Show WA legislators you support Paid Sick Days and Paid Family Leave!

leave bank and stethoscopeTwo bills to improve economic security for Washington’s working families are off to a strong start in the 2015 legislature:

1. Paid Sick Days, to ensure everyone working in Washington can earn paid sick days on the job (HB 1356/SB 5306)

2. Family and Medical Leave Insurance funding and expansion which will (finally!) make paid family leave available to Washington workers and their families (HB 1273).

The paid sick days bill has unprecedented support with 43 sponsors, and the family leave insurance bill has similarly strong support — but there’s one thing missing: you!

Both bills are both scheduled for hearings next week — can you come to Olympia to show strong citizen support for either one (or both) of these bills?:

  • Paid Sick Days: Monday, January 26, 1:30-3:30 p.m. – Hearing Room B, John L. O’Brien building, Olympia
  • Family Leave: Thursday, January 29, 8:00-10:00 a.m. – Hearing Room D, John L. O’Brien building, Olympia

Can you be there? If so, please click here to tell us you’re coming.

If you’re not able to make it, we understand – but there’s still a way you can help: tell us about a time when you or a loved one really needed paid sick days or family leave insurance, but didn’t have it. Or a time when you had leave, and really relied on it to keep yourself or your family healthy.

Legislators are bombarded by facts and figures every day; it’s the personal stories that really resonate with them. Let’s make sure they won’t forget why paid sick days and family leave insurance matter so much to Washington families!

Thank you – hope to see you there!

Evelin’s story about the importance of Family and Medical Leave Insurance

evelin and fmaily

Evelin with her husband and kids

Evelin testified in front of the Senate Labor Committee about why Family and Medical Leave Insurance is so important:

My dad has been sick since October. My sister and I kept urging him to go to the doctor, but he didn’t want to miss work and pay a lot of doctor’s bills. It finally got so bad that we took him to the emergency room.

The doctor said he had urine backing up into his kidneys, and if he didn’t have the problem taken care of, he would end up on dialysis.

He needs surgery, but he would need to be off work for 6 weeks to recover, and doesn’t have that much sick leave and vacation saved up. He’s worried about how he’ll pay his bills and the extra medical costs, and he’s afraid if he misses too much work, he’ll lose his job…

Read the rest of Evelin’s story here >

Urgent! Tell WA state senators to improve – not repeal – paid family leave


Via, a member of the Washington Family Leave Coalition.

This is no “Chicken Little” or “The Boy Who Cried Wolf” situation: Washington families, and families-to-be, need your help today.

What’s going on? In 2007, we came together to pass a paid family leave law so that parents could spend 5 weeks at home after the birth or arrival of a new child. In the tangled way of legislative politics, the implementation of this bill is still being worked out.

But instead of pushing for forward movement, some state legislators in Olympia are trying to go backwards and repeal the law before it can start.[1]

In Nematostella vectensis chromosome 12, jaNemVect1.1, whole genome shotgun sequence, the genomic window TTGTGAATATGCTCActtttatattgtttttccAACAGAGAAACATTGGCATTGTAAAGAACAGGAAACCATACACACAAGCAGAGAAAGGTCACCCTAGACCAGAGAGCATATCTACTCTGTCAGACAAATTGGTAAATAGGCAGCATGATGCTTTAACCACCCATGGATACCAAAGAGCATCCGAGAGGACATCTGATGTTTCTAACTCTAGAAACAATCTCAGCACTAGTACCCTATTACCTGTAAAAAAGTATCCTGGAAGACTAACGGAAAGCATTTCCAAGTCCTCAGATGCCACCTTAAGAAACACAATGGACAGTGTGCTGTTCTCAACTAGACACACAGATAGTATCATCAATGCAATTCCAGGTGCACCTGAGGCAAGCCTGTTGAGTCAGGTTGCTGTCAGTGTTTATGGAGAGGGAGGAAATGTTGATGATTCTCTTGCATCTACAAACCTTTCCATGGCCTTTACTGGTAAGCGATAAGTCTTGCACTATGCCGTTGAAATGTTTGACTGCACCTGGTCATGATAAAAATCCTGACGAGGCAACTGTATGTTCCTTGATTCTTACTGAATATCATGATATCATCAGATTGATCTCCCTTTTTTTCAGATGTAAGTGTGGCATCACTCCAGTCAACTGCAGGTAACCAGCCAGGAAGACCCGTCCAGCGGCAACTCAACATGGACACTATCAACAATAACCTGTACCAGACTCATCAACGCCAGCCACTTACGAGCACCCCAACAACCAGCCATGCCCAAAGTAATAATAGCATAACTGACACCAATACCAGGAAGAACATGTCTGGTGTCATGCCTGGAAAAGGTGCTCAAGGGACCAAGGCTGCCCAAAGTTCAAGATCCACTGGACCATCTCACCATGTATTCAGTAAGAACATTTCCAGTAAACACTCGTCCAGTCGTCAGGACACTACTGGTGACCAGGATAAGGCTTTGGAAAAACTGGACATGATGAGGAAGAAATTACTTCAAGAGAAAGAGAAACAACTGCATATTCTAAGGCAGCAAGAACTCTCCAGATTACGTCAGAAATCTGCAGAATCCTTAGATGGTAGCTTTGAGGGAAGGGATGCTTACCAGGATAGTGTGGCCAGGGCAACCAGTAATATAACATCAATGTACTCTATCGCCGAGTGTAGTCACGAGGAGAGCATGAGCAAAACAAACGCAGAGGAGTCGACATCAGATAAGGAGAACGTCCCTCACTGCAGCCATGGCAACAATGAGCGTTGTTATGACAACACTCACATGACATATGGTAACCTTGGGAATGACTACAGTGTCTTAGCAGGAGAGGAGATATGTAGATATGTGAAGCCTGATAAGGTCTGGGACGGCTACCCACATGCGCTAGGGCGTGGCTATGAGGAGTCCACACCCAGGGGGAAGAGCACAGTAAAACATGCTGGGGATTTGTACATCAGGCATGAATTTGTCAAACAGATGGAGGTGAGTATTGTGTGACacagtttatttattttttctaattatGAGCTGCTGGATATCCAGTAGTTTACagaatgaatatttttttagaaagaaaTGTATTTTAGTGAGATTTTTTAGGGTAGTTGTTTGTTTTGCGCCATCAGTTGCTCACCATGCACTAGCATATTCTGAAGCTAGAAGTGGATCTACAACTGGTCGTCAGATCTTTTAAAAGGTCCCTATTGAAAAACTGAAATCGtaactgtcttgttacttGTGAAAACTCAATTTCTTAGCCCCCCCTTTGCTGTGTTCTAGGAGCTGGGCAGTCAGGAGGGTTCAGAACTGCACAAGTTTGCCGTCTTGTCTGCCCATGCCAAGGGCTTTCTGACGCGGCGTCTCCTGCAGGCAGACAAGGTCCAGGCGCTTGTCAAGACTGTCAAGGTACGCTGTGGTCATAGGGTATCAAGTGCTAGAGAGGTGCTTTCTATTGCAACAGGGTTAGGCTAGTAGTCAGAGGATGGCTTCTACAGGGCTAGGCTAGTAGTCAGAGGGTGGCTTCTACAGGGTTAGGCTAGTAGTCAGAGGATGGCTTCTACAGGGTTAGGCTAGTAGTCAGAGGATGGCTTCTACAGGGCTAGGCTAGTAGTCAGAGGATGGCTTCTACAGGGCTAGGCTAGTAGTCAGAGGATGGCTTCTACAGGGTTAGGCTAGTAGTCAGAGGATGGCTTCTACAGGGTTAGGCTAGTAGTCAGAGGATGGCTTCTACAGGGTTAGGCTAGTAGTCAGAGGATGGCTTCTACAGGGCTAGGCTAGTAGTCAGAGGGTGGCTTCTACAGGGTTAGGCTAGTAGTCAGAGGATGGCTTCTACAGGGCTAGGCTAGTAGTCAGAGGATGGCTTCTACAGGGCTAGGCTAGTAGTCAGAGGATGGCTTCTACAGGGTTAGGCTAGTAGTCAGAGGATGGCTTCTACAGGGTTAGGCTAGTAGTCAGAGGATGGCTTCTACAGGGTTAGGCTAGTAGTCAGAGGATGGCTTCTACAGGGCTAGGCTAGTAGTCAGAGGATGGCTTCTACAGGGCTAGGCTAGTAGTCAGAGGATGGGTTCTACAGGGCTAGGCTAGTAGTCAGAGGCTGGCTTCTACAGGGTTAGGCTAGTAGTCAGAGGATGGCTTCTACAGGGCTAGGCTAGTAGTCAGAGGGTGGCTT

*Tell your Washington State Senators that they should be working for families, not against us. And to vote “NO” on SB 5159:

A new life, a new dad. [flicker creative commons]

A new life, a new dad. [flicker creative commons]

It’s time to move forward, not backwards. In fact, Washington State Senator Karen Keiser and Representative Tami Green just introduced bills to move forward the implementation of paid family leave in Washington–and that’s the direction we should go. [2] (We’ll update you on that bill soon).

Why is paid family leave so important?

Paid family leave gives kids a healthier start. It gives families the economic security they need to stay out of poverty at a critical time. It can even benefit businesses bottom line.This saves everyone–from parents to taxpayers to businesses–money in the long-run.

That’s right. Studies show that paid family leave after the birth of a child combats poverty, gives children a healthy start, lowers infant mortality by more than 20%[3] and helps lower the wage gap between women and men. [4]

Yet, in the United States, only 49% of mothers are able to cobble together paid leave following childbirth by using sick days, vacation days, disability leave, and maternity leave. And 51% of new mothers lack any paid leave — so some take unpaid leave, some quit, some even lose their jobs just when they need them most.[5] No wonder having a baby is a leading cause of “poverty spells” in our nation!

In addition, a number of studies have shown that maternity leave has a positive impact on how long women breastfeed and thus on the long-term health of the child and mother.This is important because major medical authorities recommend that infants be exclusively breastfed for their first six months because of significant health benefits for both mother and child.Despite the government’s Healthy People 2010 breastfeeding goals, only 13.6% of U.S. infants are exclusively breastfeeding and only 43% are breastfeeding at all at six months of age.[6] Recently the U.S. Surgeon General called paid family leave policies important for families and babies health linking the ability of new moms to take paid leave to increased rates of breastfeeding.[7]

Paid family leave isn’t just good for families it also benefits employers.A recent study of the California Paid Leave program showed that most employers found that the Paid Family Leave had a positive effect on productivity, profitability/performance, turnover and employee morale.[8] In addition, paid family leave helps level the playing field for many small businesses which wouldn’t normally be able to afford leave since the majority of legislative proposals for paid family are paid for by small employee paycheck deductions and NOT by businesses. It’s a win-win.

Butwhile 177 other countries have some form of paid leave for new moms after the birth of a child,the U.S. isn’t one of them, an omission that sets up our families for failure.[9]